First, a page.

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In 2016, approximately 3.7 million people (15% of Australia’s total projected population of 24.3 million) are older Australians.
In this report, older Australians are generally those aged 65 and over, unless otherwise specified. The different age group of older Indigenous Australians—50 and over—reflects the life expectancy gap between Indigenous and non‑Indigenous Australians, and the low proportion of the Indigenous population aged 65 and over.
Older Australians are a diverse group, with different ages and socioeconomic backgrounds and different life experiences and lifestyles. These factors all influence the ageing process.
This new release provides insights into this group of older Australians: who they are, how they are changing, how healthy they are and the services they are using. It comprises a rolling series of web-based snapshots that provide key statistics on a variety of topics. These snapshots are topic focused, and will be updated over time. Given the diversity of content, we have used a mix of data sources. Hence, the date range available for reporting varies for the information presented for each topic. Previous editions of Older Australia at a glance are available at Older Australians publications.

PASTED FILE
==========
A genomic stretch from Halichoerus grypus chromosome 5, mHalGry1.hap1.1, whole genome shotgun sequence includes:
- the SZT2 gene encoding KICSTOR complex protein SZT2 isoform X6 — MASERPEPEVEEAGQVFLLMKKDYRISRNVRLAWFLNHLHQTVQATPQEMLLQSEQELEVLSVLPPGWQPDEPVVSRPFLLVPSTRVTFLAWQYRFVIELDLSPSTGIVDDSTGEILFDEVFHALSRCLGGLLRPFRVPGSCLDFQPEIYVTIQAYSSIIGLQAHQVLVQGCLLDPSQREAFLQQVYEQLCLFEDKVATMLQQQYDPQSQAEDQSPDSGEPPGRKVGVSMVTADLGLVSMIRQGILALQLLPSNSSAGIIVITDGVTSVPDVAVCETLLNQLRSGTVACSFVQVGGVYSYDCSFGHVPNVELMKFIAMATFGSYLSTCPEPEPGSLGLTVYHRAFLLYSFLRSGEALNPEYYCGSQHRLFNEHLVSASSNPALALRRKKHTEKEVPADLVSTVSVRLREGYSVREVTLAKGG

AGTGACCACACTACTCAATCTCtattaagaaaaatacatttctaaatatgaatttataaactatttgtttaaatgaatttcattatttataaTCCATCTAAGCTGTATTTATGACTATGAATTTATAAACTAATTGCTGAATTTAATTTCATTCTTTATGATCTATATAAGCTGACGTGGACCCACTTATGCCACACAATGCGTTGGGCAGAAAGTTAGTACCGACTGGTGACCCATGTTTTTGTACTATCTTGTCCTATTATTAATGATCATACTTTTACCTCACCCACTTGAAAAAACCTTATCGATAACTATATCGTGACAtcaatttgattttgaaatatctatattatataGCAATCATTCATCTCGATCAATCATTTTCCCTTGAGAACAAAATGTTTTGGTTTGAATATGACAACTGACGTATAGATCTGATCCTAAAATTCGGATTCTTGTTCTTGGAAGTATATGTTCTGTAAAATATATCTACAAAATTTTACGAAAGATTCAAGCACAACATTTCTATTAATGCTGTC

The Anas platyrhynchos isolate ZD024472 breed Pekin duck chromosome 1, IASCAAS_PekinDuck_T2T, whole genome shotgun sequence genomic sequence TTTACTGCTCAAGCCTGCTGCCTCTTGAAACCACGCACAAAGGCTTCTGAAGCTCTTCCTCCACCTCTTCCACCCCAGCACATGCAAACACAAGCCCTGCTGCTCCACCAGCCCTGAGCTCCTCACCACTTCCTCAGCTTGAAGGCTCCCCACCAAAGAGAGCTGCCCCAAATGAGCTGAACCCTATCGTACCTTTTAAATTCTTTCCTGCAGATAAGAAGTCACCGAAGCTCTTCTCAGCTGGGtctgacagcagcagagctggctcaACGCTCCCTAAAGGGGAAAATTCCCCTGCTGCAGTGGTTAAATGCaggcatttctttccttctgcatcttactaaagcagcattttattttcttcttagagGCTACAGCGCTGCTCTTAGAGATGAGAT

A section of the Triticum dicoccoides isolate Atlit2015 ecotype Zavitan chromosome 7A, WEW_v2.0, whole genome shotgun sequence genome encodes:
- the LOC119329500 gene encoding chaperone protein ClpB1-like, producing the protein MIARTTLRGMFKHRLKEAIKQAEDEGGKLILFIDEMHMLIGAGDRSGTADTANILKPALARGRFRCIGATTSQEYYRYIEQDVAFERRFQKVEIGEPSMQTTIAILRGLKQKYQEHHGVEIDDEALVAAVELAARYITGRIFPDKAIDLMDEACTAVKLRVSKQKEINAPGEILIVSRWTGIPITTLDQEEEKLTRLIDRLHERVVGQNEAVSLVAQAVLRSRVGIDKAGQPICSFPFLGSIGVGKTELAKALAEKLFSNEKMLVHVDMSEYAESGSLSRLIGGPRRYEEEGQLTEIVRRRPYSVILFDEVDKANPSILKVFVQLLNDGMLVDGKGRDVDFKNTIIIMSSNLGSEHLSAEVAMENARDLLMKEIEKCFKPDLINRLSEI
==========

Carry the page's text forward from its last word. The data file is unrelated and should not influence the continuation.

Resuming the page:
Older Australia at a glance topics
In 2016, 15% of the Australian population (3.7 million) were aged 65 and over. The proportion of older Australians is expected to grow—to 22% (8.7 million) by 2056 and to 24% (12.8 million) by 2096.
During 2014–15, 2 in 3 (67%) older Australians (2.4 million) did not use aged care services.
In 2014–15, most people aged 65 and over reported very low levels of smoking (93% not current smokers), 41% reported being sufficiently active during the preceding week, and more than half (51%) were fully vaccinated.
In 2013–14, 76% of older Australians owned their own home.
In 2015, 453,000 people aged 65 and over (13% of older Australians) were engaged in paid employment—increasing from 5% in 1990.
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